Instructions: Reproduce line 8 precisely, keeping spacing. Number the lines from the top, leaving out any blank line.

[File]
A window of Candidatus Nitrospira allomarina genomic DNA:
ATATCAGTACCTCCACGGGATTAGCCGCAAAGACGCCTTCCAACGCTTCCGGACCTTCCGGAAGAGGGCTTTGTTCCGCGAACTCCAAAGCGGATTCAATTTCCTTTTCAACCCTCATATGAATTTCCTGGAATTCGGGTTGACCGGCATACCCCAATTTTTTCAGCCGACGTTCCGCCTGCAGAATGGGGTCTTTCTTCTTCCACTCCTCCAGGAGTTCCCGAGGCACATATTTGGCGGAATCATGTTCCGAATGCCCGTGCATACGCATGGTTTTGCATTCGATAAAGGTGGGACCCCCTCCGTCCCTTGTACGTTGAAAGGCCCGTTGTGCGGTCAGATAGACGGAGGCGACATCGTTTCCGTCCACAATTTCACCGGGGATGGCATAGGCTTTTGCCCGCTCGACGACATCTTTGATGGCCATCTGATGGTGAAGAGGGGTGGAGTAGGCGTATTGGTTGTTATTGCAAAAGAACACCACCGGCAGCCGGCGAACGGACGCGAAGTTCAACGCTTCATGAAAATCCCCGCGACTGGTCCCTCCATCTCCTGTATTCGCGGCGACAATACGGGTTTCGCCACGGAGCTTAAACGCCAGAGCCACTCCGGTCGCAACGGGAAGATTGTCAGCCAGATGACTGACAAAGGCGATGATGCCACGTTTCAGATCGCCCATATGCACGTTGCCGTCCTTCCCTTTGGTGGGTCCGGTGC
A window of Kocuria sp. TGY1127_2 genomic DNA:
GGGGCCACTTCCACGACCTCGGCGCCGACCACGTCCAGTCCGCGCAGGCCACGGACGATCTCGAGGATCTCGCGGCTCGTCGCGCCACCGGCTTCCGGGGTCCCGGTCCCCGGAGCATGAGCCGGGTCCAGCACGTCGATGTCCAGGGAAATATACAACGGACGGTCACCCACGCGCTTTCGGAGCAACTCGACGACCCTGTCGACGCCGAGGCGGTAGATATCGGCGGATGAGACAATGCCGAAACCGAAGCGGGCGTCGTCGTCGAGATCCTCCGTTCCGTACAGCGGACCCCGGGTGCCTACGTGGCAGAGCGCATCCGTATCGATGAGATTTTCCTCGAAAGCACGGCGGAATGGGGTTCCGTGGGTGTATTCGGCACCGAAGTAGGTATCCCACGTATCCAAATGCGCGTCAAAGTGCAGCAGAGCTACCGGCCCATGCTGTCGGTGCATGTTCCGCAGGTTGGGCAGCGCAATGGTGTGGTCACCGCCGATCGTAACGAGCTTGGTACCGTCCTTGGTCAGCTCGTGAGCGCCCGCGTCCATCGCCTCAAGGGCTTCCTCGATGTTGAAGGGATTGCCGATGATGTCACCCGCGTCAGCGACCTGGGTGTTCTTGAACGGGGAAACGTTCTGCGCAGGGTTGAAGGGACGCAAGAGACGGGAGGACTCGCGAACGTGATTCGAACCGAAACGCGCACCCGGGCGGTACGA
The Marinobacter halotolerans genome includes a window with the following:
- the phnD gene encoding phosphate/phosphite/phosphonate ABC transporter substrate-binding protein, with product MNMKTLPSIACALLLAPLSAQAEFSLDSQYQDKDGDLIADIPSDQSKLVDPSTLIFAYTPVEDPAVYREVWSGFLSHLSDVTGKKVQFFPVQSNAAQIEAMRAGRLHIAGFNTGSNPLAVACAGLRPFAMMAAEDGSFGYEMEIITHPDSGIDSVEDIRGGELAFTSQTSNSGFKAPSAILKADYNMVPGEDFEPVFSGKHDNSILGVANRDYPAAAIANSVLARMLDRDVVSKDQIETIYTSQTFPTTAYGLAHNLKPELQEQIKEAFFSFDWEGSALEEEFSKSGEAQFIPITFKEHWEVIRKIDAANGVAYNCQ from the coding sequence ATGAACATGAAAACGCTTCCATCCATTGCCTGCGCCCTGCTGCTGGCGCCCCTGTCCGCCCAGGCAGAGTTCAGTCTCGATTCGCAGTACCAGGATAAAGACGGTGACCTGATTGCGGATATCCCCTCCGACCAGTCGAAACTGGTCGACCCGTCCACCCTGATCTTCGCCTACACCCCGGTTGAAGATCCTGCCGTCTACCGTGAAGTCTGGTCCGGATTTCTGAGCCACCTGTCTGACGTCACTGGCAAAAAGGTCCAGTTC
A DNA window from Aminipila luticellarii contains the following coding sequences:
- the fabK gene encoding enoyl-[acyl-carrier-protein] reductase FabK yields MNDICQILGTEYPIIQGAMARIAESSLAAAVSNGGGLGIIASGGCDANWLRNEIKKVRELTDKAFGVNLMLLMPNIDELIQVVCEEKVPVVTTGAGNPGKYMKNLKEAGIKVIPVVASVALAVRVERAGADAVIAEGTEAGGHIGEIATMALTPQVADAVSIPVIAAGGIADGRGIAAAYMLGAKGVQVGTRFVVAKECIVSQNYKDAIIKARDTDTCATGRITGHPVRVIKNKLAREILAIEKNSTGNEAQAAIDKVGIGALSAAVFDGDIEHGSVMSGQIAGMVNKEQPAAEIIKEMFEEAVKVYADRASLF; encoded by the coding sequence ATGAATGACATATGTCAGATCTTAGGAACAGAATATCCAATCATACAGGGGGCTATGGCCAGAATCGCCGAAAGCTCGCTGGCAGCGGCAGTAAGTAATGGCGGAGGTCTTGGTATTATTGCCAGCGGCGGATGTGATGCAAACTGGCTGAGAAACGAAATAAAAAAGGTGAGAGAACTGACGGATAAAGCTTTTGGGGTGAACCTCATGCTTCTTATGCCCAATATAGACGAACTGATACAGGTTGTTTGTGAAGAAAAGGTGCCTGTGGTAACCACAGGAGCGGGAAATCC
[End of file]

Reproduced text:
- the fabK gene encoding enoyl-[acyl-carrier-protein] reductase FabK yields MNDICQILGTEYPIIQGAMARIAESSLAAAVSNGGGLGIIASGGCDANWLRNEIKKVRELTDKAFGVNLMLLMPNIDELIQVVCEEKVPVVTTGAGNPGKYMKNLKEAGIKVIPVVASVALAVRVERAGADAVIAEGTEAGGHIGEIATMALTPQVADAVSIPVIAAGGIADGRGIAAAYMLGAKGVQVGTRFVVAKECIVSQNYKDAIIKARDTDTCATGRITGHPVRVIKNKLAREILAIEKNSTGNEAQAAIDKVGIGALSAAVFDGDIEHGSVMSGQIAGMVNKEQPAAEIIKEMFEEAVKVYADRASLF; encoded by the coding sequence ATGAATGACATATGTCAGATCTTAGGAACAGAATATCCAATCATACAGGGGGCTATGGCCAGAATCGCCGAAAGCTCGCTGGCAGCGGCAGTAAGTAATGGCGGAGGTCTTGGTATTATTGCCAGCGGCGGATGTGATGCAAACTGGCTGAGAAACGAAATAAAAAAGGTGAGAGAACTGACGGATAAAGCTTTTGGGGTGAACCTCATGCTTCTTATGCCCAATATAGACGAACTGATACAGGTTGTTTGTGAAGAAAAGGTGCCTGTGGTAACCACAGGAGCGGGAAATCC